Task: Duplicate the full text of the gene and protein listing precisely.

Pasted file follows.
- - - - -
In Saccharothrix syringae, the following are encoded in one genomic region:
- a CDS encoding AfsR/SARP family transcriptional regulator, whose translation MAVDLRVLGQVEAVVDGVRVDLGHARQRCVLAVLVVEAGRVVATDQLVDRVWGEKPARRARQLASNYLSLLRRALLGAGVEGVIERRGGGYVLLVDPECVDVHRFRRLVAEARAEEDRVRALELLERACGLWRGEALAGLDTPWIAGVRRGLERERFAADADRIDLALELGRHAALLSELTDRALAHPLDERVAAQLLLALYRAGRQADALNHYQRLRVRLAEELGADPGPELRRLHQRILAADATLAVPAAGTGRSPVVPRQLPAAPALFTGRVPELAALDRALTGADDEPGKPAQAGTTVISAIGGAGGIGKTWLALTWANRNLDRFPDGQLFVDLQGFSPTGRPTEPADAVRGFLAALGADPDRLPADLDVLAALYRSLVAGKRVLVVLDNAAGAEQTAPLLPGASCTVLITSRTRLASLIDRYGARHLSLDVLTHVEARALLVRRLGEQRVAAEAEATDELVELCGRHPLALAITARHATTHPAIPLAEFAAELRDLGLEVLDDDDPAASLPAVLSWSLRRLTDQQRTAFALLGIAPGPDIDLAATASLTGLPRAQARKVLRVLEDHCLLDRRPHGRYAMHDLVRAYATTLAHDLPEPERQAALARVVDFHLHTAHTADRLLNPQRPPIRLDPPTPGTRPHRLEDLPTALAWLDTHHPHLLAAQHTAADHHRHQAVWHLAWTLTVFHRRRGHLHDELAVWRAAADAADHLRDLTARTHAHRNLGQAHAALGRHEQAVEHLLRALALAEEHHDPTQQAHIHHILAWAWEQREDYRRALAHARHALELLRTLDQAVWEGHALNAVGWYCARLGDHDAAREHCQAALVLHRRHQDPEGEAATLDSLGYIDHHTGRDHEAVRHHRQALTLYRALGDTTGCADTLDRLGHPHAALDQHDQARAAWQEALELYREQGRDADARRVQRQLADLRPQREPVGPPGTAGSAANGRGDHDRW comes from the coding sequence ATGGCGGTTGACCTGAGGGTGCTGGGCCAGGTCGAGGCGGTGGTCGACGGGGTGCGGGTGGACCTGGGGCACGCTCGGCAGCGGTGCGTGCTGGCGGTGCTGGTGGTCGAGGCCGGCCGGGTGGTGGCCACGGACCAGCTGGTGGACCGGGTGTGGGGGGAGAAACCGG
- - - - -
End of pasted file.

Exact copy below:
In Saccharothrix syringae, the following are encoded in one genomic region:
- a CDS encoding AfsR/SARP family transcriptional regulator, whose translation MAVDLRVLGQVEAVVDGVRVDLGHARQRCVLAVLVVEAGRVVATDQLVDRVWGEKPARRARQLASNYLSLLRRALLGAGVEGVIERRGGGYVLLVDPECVDVHRFRRLVAEARAEEDRVRALELLERACGLWRGEALAGLDTPWIAGVRRGLERERFAADADRIDLALELGRHAALLSELTDRALAHPLDERVAAQLLLALYRAGRQADALNHYQRLRVRLAEELGADPGPELRRLHQRILAADATLAVPAAGTGRSPVVPRQLPAAPALFTGRVPELAALDRALTGADDEPGKPAQAGTTVISAIGGAGGIGKTWLALTWANRNLDRFPDGQLFVDLQGFSPTGRPTEPADAVRGFLAALGADPDRLPADLDVLAALYRSLVAGKRVLVVLDNAAGAEQTAPLLPGASCTVLITSRTRLASLIDRYGARHLSLDVLTHVEARALLVRRLGEQRVAAEAEATDELVELCGRHPLALAITARHATTHPAIPLAEFAAELRDLGLEVLDDDDPAASLPAVLSWSLRRLTDQQRTAFALLGIAPGPDIDLAATASLTGLPRAQARKVLRVLEDHCLLDRRPHGRYAMHDLVRAYATTLAHDLPEPERQAALARVVDFHLHTAHTADRLLNPQRPPIRLDPPTPGTRPHRLEDLPTALAWLDTHHPHLLAAQHTAADHHRHQAVWHLAWTLTVFHRRRGHLHDELAVWRAAADAADHLRDLTARTHAHRNLGQAHAALGRHEQAVEHLLRALALAEEHHDPTQQAHIHHILAWAWEQREDYRRALAHARHALELLRTLDQAVWEGHALNAVGWYCARLGDHDAAREHCQAALVLHRRHQDPEGEAATLDSLGYIDHHTGRDHEAVRHHRQALTLYRALGDTTGCADTLDRLGHPHAALDQHDQARAAWQEALELYREQGRDADARRVQRQLADLRPQREPVGPPGTAGSAANGRGDHDRW comes from the coding sequence ATGGCGGTTGACCTGAGGGTGCTGGGCCAGGTCGAGGCGGTGGTCGACGGGGTGCGGGTGGACCTGGGGCACGCTCGGCAGCGGTGCGTGCTGGCGGTGCTGGTGGTCGAGGCCGGCCGGGTGGTGGCCACGGACCAGCTGGTGGACCGGGTGTGGGGGGAGAAACCGG